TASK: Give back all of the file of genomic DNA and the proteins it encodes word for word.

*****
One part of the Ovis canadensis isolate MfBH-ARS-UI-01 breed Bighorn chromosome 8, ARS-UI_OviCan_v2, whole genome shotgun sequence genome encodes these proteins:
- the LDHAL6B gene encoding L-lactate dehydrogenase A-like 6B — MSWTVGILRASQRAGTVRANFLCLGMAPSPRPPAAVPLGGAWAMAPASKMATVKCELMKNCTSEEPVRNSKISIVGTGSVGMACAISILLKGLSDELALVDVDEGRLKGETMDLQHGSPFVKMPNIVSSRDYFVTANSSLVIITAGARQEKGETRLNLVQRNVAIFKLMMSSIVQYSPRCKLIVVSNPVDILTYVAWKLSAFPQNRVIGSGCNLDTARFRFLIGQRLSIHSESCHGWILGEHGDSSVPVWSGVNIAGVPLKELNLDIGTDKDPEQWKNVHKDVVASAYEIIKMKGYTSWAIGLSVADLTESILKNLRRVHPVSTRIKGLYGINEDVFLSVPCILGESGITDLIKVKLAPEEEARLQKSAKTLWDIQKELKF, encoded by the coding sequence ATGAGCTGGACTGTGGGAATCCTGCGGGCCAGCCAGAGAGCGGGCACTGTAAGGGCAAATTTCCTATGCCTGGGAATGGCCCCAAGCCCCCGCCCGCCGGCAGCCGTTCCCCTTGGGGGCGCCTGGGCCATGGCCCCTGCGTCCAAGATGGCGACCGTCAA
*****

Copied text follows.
One part of the Ovis canadensis isolate MfBH-ARS-UI-01 breed Bighorn chromosome 8, ARS-UI_OviCan_v2, whole genome shotgun sequence genome encodes these proteins:
- the LDHAL6B gene encoding L-lactate dehydrogenase A-like 6B — MSWTVGILRASQRAGTVRANFLCLGMAPSPRPPAAVPLGGAWAMAPASKMATVKCELMKNCTSEEPVRNSKISIVGTGSVGMACAISILLKGLSDELALVDVDEGRLKGETMDLQHGSPFVKMPNIVSSRDYFVTANSSLVIITAGARQEKGETRLNLVQRNVAIFKLMMSSIVQYSPRCKLIVVSNPVDILTYVAWKLSAFPQNRVIGSGCNLDTARFRFLIGQRLSIHSESCHGWILGEHGDSSVPVWSGVNIAGVPLKELNLDIGTDKDPEQWKNVHKDVVASAYEIIKMKGYTSWAIGLSVADLTESILKNLRRVHPVSTRIKGLYGINEDVFLSVPCILGESGITDLIKVKLAPEEEARLQKSAKTLWDIQKELKF, encoded by the coding sequence ATGAGCTGGACTGTGGGAATCCTGCGGGCCAGCCAGAGAGCGGGCACTGTAAGGGCAAATTTCCTATGCCTGGGAATGGCCCCAAGCCCCCGCCCGCCGGCAGCCGTTCCCCTTGGGGGCGCCTGGGCCATGGCCCCTGCGTCCAAGATGGCGACCGTCAA